By Rae Lynn DeAngelis

The enemy works hard to magnify our character flaws and uses everyday life experience to distort our perception of self and others. Sometimes his corrupt influence has far reaching implications. So far, in fact, that our sense of reality becomes warped and disjointed. The story I’m about to share is one of those times.

At the age of twelve, I experienced something that became a defining moment in my life, a lens through which I now view all of my relationships.

Our next door neighbors had invited their niece and nephew from England to come stay with them for the summer. The girl and I became fast friends (despite our three year age difference) and spent a lot of time together.

Her brother was really cute, and I had a major crush on him. He had a great sense of humor, and his English accent was irresistible. Whenever he was around, I tried my best to get his attention; but who was I kidding? I was twelve, and he was seventeen.

Like many older brothers, he was in the habit of teasing his sister. She seemed to be such a good sport about it, so I sometimes joined-in with his jeering. I thought I was being cool.

Then one day, without warning, my new friend quit hanging out with me.  Every time I called, she said she was busy.  It became obvious that she didn’t want to be my friend anymore, but I had no idea why.

After several days of trying to figure out what went wrong, I finally decided to go over and ask her, face to face, if I had done something to upset her. She eventually opened up and shared that I had hurt her feelings with my teasing.

“Likewise the tongue is a small part of the body, but it makes great boasts. Consider what a great forest is set on fire by a small spark. The tongue also is a fire, a world of evil among the parts of the body. It corrupts the whole person, sets the whole course of his life on fire, and is itself set on fire by hell.” (James 3:5-6)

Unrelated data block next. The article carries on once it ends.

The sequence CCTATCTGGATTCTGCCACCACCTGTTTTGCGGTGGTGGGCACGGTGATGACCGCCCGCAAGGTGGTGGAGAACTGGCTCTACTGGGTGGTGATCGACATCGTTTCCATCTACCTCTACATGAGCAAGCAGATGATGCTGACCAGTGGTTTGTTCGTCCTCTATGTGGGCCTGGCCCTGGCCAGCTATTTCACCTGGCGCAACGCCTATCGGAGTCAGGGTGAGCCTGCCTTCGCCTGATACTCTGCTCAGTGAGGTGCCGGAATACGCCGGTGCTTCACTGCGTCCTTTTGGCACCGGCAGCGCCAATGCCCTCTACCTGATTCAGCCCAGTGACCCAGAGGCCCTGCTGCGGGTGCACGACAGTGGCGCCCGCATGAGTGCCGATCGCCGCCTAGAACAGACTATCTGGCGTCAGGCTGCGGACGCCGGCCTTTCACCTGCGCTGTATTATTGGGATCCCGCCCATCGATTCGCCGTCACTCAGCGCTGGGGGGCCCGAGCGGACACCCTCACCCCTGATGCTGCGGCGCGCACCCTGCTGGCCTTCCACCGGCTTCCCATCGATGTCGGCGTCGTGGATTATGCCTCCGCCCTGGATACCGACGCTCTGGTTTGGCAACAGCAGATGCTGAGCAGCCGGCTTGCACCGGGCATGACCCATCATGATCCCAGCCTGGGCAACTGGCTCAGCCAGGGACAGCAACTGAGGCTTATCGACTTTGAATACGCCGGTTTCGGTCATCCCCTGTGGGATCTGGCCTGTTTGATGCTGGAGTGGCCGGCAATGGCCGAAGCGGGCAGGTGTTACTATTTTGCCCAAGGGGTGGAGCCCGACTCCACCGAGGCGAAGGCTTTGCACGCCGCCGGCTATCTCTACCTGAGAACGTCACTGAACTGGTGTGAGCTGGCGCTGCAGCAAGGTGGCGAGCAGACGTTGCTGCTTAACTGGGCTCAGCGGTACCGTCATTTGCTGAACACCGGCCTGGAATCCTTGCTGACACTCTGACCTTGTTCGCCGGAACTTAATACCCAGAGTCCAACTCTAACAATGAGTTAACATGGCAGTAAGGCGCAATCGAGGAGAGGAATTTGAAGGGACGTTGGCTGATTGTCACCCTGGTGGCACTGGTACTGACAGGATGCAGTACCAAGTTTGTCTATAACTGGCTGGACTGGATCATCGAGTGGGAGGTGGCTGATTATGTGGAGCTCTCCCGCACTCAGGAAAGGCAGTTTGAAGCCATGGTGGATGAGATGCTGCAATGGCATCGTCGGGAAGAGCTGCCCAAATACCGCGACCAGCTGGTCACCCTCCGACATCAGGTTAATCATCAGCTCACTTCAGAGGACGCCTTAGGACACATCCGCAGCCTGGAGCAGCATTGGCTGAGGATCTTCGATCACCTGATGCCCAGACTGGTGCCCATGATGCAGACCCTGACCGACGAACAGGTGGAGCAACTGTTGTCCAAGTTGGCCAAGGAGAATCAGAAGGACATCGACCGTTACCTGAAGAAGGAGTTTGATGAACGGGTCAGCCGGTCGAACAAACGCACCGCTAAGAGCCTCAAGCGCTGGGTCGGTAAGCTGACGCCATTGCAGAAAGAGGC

I was devastated to realize my actions had hurt her and felt absolutely horrible!

I learned a valuable lesson that day. We can hurt others and never fully realize the damage we have done until it’s too late.

“Set a guard over my mouth, O LORD; keep watch over the door of my lips.” (Psalm 141:3)

After I apologized for my thoughtless behavior, we began hanging out again, but the relationship was never the same. The tension between us could only be eased with the passing of time and a careful attention to rebuilding and earning her trust. My friend had to go back home to England a couple of weeks later, so we didn’t have the time needed to repair the relationship back to what it needed to be. For many years, I subconsciously grieved the lost opportunity to right my wrong.

The damaged relationship set the tone for my future responses. When someone grew distant, I automatically assumed I had done something wrong. I was unable to discern the difference between someone being distant because I’d done something wrong, and someone being distant because they were tired or having a bad day.

Thankfully, I’ve learned this about myself. Now I just ask the person if I did something to upset them. I would rather know the truth than walk around oblivious to the fact that I’ve hurt them.

Life experience plays a big role in shaping our immediate response to any given situation. Perhaps you can identify your own life-defining moments. We need to ask God to illuminate any of the darker moments of our past with truth and understanding, so the enemy has less power to distort our perception of self and others.

“Send forth your light and your truth, let them guide me;” (Psalm 43:3)

Understanding the root cause of our character deficiencies now helps to change us for the better down the road.